Load remaining images Last night, Joe Russo’s Almost Dead welcomed bassist Oteil Burbridge (Dead & Company), the first of three shows that the bassist will sit-in with JRAD, as regular bassist Dave Dreiwitz continues his current run of dates with Ween. Joe Russo’s Almost Dead with Oteil Burbridge kicked things off last night in Philadelphia, the first show of a two-night run at the Tower Theatre. The final show of the short run with Burbridge will conclude this Sunday, October 20th, at The Anthem in Washington, DC.With Joe Russo leading the way, Joe Russo’s Almost Dead opened the first set with “Women Are Smarter”, before moving into a massive, unfinished “Shakedown Street”. Philly’s own Tom Hamilton tore through a fiery hot solo, before passing the heat to Scott Metzger, as the two behemoth guitar players continued upping the ante, feeding off of each other’s solos. “Brown Eyed Women” was next, as Russo and Burbridge locked-in the rhythm section, leaving ample room for Marco Benevento to sprinkle his extraordinary keyboard magic on the jam. An unfinished “Truckin” led way to “The Other One”, as Hamilton and Metzger continued to dazzle the crowd with their electrifying guitar work.Joe Russo’s Almost Dead – “Women Are Smarter” – 10/18/2018[Video: Richard Stoler, Jr]Joe Russo’s Almost Dead – “Truckin” – 10/18/2018[Video: Gregory Marcus]Following a brief set break, Joe Russo’s Almost Dead opened the second set with “Alligator”, taking the Grateful Dead tune deep. “Scarlet Begonias” followed in suit with an extended jam, before JRAD confidently placed “Going Down The Road Feeling Bad” in the middle of the set. With Oteil Burbridge leading the way on vocals, “Fire On The Moutain” came next, before Joe Russo commanded the ship into “Dancing In The Streets”, which led to a set-closing “Row Jimmy”. After the band took a minute to fuel up and catch their breaths, they returned to the stage to encore Bob Dylan’s “Tough Mama”, last played October 7th, 2016, at the Brooklyn Bowl (84 show gap).Joe Russo’s Almost Dead – “The Other One” – 10/18/2018[Video: Richard Stoler, Jr]Joe Russo’s Almost Dead in partnership with nugs.tv will be back tonight with a webcast of the second show from Philadelphia, which will start around 8:45 pm ET. You can pre-order tonight’s show here.Following this weekend, the core members of Joe Russo’s Almost Dead will regroup to perform two sets at the Suwannee Hulaween pre-party on October 25th. Then, a few weeks later, Joe Russo, Marco Benevento, Tom Hamilton, Dave Dreiwitz, and Scott Metzger will swing through California for two nights at The Wiltern in Los Angeles on November 8th and 9th and two nights at the Fox Theatre in Oakland on November 10th and 11th.For more information and tickets to Joe Russo’s Almost Dead’s fall tour dates, head to the band’s website.Below, you can view a gallery of photos from last night’s Tower Theatre show via photographer Vic Brazen.Setlist: Joe Russo’s Almost Dead | Tower Theatre | Philadelphia, PA | 10/18/2018Set One: Women Are Smarter^-> Shakedown Street#-> Brown Eyed Women, Truckin#-> The Other OneSet Two: Alligator -> Jam -> Scarlet Begonias -> Jam -> Going Down The Road Feeling Bad* -> Fire On The Mountain %, Dancing In The Streets ^ -> Row JimmyEncore: Tough Mama &Notes:^ with a “Reveille” (Traditional) Tease (SM)# unfinished* without the usual instrumental We Bid You Goodnight ending% Oteil sang on the choruses^ with a “First Call” (Traditional) Tease (SM), a Burbridge bass solo, Throwing Stones Teases (JR & TH), Ended with a short We Bid You Goodnight Jam& Bob Dylan cover, last played 10/7/16 Brooklyn Bowl, Brooklyn, NY (84 show gap)Joe Russo’s Almost Dead | Tower Theatre | Philadelphia, PA | 10/18/2018 | Photos: Vic Brazen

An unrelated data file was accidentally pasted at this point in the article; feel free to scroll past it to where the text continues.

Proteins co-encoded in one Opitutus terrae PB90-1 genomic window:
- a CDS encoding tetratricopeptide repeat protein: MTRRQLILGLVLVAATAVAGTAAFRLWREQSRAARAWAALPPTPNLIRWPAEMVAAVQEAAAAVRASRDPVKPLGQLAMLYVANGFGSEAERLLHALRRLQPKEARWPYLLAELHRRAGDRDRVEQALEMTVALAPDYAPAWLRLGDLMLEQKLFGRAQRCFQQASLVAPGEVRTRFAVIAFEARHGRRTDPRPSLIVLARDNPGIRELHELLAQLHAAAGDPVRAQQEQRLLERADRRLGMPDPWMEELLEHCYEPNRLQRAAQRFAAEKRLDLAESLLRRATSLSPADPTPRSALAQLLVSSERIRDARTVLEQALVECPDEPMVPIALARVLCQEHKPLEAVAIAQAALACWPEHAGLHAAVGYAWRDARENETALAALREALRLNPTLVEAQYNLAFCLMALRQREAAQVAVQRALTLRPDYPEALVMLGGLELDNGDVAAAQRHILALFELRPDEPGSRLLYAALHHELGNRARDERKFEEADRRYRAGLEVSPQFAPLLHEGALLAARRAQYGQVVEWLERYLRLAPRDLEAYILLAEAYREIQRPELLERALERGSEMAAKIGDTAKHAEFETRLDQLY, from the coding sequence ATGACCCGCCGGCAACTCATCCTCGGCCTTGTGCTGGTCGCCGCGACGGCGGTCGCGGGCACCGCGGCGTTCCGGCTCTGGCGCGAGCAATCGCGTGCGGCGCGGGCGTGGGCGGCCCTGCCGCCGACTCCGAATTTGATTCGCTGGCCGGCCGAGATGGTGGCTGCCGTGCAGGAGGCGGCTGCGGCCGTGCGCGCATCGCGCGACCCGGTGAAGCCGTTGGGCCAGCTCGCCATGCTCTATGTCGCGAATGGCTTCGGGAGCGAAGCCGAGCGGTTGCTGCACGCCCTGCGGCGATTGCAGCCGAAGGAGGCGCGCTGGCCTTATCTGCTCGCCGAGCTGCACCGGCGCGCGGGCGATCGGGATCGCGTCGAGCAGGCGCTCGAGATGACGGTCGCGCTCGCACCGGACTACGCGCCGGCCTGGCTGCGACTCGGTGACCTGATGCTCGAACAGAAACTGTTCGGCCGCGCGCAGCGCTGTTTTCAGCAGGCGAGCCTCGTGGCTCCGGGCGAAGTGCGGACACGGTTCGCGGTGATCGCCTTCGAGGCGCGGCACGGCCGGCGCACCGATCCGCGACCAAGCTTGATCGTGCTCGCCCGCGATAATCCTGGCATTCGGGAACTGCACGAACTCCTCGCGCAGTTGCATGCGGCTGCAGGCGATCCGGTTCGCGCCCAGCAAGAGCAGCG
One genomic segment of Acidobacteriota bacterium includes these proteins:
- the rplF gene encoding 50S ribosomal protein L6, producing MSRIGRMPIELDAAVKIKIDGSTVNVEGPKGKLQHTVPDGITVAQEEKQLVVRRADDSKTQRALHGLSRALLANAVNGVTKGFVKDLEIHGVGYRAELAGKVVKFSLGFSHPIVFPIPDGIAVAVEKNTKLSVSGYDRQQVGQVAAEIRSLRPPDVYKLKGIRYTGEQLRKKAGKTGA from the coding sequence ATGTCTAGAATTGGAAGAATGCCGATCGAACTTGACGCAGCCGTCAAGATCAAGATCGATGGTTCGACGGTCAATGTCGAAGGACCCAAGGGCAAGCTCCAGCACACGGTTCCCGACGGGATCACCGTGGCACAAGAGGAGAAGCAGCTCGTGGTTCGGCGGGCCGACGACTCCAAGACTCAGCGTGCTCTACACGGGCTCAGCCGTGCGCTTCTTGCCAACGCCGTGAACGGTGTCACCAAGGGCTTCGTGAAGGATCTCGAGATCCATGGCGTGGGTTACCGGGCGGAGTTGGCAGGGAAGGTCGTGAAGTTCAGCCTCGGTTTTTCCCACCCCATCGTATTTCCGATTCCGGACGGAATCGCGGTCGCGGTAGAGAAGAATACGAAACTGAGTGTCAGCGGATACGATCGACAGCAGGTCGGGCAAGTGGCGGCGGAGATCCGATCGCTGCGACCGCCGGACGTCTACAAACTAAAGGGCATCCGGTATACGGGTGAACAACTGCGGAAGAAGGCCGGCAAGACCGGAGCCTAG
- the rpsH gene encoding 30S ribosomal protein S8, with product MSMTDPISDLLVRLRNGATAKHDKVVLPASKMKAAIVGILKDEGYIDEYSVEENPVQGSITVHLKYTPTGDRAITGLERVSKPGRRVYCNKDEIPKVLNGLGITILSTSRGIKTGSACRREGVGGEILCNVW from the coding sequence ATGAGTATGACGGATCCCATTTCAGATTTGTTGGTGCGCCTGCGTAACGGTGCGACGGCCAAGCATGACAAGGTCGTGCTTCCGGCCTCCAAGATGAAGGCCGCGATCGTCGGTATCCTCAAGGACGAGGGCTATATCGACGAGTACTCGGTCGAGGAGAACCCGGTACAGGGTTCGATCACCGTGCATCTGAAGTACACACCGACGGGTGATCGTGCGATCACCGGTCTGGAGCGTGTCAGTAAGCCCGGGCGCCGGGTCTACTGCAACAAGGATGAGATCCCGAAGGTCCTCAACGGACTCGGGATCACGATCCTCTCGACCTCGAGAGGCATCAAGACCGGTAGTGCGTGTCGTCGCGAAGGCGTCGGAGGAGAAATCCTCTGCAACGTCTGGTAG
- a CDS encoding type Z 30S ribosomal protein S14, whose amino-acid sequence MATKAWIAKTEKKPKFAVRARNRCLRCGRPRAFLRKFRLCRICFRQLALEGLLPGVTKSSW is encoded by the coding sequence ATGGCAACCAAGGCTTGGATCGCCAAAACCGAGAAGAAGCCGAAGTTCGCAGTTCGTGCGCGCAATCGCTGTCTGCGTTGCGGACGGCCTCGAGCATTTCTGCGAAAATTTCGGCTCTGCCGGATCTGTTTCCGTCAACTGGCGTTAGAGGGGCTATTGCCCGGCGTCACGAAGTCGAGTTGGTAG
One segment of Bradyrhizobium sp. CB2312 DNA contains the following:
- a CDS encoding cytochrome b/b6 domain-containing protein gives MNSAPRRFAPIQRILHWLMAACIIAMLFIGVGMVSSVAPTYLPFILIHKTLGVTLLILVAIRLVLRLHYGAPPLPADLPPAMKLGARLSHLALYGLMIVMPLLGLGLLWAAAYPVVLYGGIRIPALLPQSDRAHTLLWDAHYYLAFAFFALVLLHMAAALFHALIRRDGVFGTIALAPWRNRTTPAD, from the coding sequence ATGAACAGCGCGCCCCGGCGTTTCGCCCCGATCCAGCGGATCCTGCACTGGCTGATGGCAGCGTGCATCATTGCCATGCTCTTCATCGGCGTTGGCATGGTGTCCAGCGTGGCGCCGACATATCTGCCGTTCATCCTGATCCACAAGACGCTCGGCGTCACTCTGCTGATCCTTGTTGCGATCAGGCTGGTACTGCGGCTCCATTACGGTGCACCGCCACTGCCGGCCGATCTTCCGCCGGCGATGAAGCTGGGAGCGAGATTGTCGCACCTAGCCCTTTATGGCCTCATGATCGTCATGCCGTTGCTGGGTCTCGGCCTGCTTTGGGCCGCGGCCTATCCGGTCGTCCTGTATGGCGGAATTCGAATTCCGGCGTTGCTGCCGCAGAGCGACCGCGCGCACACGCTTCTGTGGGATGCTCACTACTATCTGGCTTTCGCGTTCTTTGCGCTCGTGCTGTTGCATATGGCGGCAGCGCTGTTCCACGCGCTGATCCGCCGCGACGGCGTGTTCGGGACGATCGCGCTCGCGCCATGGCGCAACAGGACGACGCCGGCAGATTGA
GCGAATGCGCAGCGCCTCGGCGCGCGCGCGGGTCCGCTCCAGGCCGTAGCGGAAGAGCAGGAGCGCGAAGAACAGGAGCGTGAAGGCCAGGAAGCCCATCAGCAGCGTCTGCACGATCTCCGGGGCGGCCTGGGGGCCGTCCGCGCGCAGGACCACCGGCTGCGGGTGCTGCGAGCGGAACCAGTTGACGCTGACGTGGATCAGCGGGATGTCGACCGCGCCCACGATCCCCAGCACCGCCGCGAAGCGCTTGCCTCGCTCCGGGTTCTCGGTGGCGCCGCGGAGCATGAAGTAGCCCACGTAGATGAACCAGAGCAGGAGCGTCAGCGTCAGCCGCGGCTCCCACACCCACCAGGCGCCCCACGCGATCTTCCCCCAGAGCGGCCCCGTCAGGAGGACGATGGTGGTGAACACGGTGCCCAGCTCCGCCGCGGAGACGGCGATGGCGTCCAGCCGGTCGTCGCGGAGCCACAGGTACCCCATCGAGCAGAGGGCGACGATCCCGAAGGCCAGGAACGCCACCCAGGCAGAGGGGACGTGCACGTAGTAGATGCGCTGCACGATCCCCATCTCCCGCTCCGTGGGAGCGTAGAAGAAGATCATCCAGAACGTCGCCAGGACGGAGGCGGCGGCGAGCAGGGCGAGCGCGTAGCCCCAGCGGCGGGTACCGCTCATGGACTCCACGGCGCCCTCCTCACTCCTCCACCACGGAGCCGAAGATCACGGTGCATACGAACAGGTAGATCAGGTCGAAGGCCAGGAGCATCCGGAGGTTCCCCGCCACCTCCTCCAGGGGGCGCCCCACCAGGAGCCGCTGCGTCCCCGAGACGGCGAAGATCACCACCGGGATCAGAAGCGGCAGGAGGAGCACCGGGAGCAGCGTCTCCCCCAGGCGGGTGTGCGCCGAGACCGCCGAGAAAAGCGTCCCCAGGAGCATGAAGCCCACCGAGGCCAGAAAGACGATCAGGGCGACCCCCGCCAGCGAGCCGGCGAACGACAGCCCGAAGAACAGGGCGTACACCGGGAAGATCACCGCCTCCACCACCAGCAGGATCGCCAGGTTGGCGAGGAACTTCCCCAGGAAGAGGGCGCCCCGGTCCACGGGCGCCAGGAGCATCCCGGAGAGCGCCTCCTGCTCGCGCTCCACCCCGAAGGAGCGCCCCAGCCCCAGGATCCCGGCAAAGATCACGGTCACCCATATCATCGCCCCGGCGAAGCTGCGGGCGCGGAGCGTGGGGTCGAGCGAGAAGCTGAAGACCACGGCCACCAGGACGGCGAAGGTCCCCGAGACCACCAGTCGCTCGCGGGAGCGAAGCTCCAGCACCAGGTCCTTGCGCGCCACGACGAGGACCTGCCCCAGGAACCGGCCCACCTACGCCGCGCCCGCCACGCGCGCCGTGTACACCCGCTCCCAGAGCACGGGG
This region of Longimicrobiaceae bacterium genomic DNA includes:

President Drew Faust paid a visit to the popular undergraduate course anthropology 1010: “The Fundamentals of Archaeological Methods and Reasoning.” Faust’s Nov. 17 attendance was inspired by a special meeting of the course at the Office for the Arts’ Ceramics Studio, where students learned how pottery is made and got to try their hands at making their own pieces.“I’ve been hearing about the ceramics studio for a long time, so I’m excited to come and visit,” Faust said. “This is a perfect example of the way the arts can meld into the undergraduate curriculum and serve as an important teaching tool for the big questions that archaeology and anthropology pose.”The class, part of the College’s General Education curriculum, is a collaboration between the Office for the Arts and Department of Anthropology. It focuses on teaching undergraduates the basic principles of anthropology and archaeology. Associate Professor of Anthropology Rowan K. Flad, the course leader, told Faust that he brought his class to the studio so that students could get firsthand knowledge of the ways that ceramics were produced at different times in different parts of the world.“Students involve themselves in different aspects of ceramics production,” he said. “The idea is to give them a sense not only of how pottery is made, but also of how the different methods can be observed in anthropological terms.”Flad was assisted by Matthew J. Liebmann, an assistant professor of anthropology, who noted that the visit to the ceramics studio was not the first hands-on experience students had had in the course.“Everybody in the course has a little archaeological experience because they all took part in an excavation in Harvard Yard,” he said. “So everybody has been in the dirt at least one day.”Faust watched with interest as small groups of students — most taking their first-ever anthropology course — moved between six different stations to learn how ceramics were made hundreds of years ago in Asia, South America, and Western Europe. At one station, students learned to identify the region from which a piece of ceramics came by the type of clay found there. At another, they learned from a Peruvian potter how potters from that country paddled pieces to make them smooth and round.Yvette Wowolo ’15 was handling and analyzing ancient ceramics from China and Iran when Faust came by. Wowolo was too busy with an in-class assignment to say hello, but said there were some things she’d tell the University president about her experience in class if she could.“I’m learning a lot about where we come from,” she said. “By looking at this pottery, I learned what kind of materials the pieces are made from, where the materials were found, and how they’re actually formed. It’s all about how we became who we are today.”